Impact of Business Information on Micro and Small Enterprises as Agents for Poverty Reduction in Kariobangi Nairobi
This study investigates the role business information plays in the performance and poverty reduction of micro and small entrepreneurs in Kariobangi. The study considers micro and small entrepreneurs in Kariobangi, Nairobi, as agents of poverty reduction. The study has used International Labour Organization (ILO, 2002) definition of micro and small enterprises as “those economic entities that are characterized by ease of access; dependence on native resources; family possession; small scale of operation; use of adapted technology and skills obtained outside the conventional educational system; and not moderated and competitive markets” (ILO, 2002). The micro and small entrepreneurs in Kariobangi operate in business environments that have limited relevant business information on credit, business location, customers, price, markets, technology, government policy and regulations, and support services. This situation motivated this survey to investigate the potential influence of business information on micro and small entrepreneurs as agents for poverty reduction. It has done this by examining how the use of different types of business information, networks, preferred media and other demographics influence poverty reduction. Mugande (2003)” the study uses both quantitative and qualitative research methodologies. Due to the absence of an official list of micro and small entrepreneurs in the study area”, the researcher constructed own sample population using a list of 1436 enterprises supported by some churches in Kariobangi as a baseline. A simple random sample of 144 entrepreneurs, proportionately drawn from the four clusters in the study area, was selected for the survey. Research assistants, who were mainly young people from Kariobangi, were recruited and trained to pre-test and administer the structured questionnaires under the supervision of the researcher. The survey was followed by detailed case studies of ten entrepreneurs purposively selected using a matrix of variables from the poverty category. The filled questionnaires were cleaned, coded and then entered into a computer database. “Analysis of quantitative data using the Statistical Package for Social Sciences proceeded in stages, starting with the generation of descriptive statistics of some of the variables” (Mugande 2003). Further tests of correlation between dependent and independent variables were also done. Qualitative data from in-depth interviews of the cases were content analysed. The study has found that access and use of business information enabled micro and small entrepreneurs to graduate out of the poverty category. In particular, entrepreneurs who accessed and used different types of business information, networks, preferred media and demographics shared information were able to perform well and exit from poverty. Besides recording improved income, this category of entrepreneurs were able to access better health care, housing, safe water and education for their household. Notably, the main sources of business information were the family unit, friends, relatives and co-workers operating through cultural, economic, religious and ethnic orientations. The study concluded, from an entrepreneurial perspective, that continued use of different types of business information, networking with others, use of preferred media and the demographics shared information, make micro and small entrepreneurs potential growth engines that the government could use to reduce poverty. The study recommends that the levels at which business information dissemination occur in and through micro and small entrepreneurs, require a targeted approach in order to achieve positive results. This study has therefore provided empirical evidence that associates business information with poverty reduction.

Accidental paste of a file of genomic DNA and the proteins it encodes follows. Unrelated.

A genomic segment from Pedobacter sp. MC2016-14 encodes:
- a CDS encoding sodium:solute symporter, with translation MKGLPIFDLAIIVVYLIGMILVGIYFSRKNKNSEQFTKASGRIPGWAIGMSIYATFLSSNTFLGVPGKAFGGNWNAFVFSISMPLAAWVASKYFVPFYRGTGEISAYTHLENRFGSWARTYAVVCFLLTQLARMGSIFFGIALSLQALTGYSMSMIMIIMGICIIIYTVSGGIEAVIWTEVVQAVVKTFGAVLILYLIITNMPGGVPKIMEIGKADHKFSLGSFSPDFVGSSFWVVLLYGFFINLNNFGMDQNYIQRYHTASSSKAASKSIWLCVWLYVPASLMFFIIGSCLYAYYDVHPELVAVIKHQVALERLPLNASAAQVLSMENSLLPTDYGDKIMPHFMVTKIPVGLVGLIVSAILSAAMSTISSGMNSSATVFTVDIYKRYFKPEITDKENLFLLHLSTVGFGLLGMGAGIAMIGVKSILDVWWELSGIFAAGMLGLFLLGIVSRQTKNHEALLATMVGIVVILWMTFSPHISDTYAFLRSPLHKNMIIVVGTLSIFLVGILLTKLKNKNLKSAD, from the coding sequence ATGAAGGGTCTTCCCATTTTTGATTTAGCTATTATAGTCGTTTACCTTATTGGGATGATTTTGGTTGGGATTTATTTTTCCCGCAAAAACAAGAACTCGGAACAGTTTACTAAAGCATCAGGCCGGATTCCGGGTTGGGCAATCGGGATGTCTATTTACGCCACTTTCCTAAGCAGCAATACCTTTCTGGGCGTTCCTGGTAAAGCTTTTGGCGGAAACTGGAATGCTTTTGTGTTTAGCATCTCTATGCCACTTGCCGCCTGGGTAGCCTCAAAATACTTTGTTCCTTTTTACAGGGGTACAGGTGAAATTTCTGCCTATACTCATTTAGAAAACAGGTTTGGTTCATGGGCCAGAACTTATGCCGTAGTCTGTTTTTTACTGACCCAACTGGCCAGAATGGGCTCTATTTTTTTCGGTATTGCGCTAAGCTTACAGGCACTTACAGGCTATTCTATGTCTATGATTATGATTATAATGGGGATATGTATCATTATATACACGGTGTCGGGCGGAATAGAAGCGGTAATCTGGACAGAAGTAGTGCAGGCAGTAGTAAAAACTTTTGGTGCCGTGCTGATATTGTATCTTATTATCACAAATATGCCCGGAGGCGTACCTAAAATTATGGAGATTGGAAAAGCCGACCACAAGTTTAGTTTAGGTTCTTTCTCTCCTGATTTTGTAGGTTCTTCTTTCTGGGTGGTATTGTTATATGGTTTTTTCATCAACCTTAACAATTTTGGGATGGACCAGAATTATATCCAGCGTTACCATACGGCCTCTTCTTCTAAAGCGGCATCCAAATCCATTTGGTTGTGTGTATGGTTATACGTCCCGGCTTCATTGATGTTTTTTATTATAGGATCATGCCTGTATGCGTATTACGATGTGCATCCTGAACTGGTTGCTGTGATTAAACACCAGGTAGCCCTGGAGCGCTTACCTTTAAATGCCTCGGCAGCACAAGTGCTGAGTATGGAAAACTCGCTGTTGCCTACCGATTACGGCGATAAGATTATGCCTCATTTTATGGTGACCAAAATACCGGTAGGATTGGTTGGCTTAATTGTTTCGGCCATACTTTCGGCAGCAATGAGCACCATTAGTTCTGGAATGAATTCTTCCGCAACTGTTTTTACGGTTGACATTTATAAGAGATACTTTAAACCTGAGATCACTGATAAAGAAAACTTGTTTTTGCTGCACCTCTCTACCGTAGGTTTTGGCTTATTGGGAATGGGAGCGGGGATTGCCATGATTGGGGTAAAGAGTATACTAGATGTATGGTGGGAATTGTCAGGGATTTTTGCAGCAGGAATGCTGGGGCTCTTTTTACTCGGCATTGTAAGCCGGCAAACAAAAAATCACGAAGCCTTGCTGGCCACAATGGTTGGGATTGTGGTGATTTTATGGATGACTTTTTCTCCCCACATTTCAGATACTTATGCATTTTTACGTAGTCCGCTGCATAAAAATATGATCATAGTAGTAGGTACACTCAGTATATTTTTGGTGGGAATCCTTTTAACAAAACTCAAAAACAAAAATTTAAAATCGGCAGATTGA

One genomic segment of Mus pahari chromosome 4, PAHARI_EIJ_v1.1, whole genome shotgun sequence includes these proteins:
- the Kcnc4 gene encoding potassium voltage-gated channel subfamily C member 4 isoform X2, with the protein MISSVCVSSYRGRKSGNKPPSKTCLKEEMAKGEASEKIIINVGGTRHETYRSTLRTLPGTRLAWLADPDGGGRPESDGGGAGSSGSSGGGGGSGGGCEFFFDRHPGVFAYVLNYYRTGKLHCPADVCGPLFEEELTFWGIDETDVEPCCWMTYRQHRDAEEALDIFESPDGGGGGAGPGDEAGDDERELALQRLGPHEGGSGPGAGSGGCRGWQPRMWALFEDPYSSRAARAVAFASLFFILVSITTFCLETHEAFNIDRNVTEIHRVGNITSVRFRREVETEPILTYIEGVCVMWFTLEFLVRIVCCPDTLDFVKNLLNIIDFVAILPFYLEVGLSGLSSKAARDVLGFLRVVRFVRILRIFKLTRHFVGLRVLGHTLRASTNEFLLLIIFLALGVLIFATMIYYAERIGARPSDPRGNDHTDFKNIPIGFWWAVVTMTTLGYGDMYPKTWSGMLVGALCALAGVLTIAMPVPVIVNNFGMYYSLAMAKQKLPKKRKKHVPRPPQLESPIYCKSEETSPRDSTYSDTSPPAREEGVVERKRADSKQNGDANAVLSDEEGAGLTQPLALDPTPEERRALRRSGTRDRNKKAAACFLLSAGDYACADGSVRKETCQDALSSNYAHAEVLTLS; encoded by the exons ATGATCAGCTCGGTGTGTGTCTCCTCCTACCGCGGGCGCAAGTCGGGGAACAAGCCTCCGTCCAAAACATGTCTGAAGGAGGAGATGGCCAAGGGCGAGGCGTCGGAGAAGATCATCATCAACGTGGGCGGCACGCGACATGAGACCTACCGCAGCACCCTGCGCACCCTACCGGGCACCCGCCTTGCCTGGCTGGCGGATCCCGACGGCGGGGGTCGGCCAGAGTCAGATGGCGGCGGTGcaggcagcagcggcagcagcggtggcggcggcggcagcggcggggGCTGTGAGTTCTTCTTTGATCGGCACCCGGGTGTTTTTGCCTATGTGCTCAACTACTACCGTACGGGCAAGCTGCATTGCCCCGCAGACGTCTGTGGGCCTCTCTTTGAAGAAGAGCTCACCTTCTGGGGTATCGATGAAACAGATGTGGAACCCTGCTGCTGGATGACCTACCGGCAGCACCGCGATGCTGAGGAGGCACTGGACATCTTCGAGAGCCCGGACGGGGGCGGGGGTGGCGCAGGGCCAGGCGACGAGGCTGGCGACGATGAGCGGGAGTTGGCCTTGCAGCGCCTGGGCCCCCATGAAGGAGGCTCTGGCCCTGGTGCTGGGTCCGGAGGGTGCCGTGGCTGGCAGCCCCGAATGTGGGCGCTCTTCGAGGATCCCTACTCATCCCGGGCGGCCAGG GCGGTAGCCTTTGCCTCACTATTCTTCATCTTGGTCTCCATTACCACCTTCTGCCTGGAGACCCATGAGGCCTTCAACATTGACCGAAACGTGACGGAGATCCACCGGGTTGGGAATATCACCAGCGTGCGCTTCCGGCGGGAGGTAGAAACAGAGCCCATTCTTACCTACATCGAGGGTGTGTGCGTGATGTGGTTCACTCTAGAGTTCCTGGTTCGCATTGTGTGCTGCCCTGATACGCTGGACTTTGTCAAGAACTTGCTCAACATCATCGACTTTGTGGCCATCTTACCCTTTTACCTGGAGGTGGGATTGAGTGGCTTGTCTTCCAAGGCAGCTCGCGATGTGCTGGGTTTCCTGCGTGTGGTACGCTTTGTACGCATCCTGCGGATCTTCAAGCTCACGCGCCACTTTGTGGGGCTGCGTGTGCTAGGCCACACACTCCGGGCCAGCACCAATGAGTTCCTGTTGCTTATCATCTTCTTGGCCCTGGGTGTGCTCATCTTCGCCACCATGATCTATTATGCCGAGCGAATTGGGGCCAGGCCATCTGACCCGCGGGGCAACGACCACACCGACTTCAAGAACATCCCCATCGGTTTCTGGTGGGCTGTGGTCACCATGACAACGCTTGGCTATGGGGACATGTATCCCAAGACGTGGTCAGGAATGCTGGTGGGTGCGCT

The following license files are associated with this item: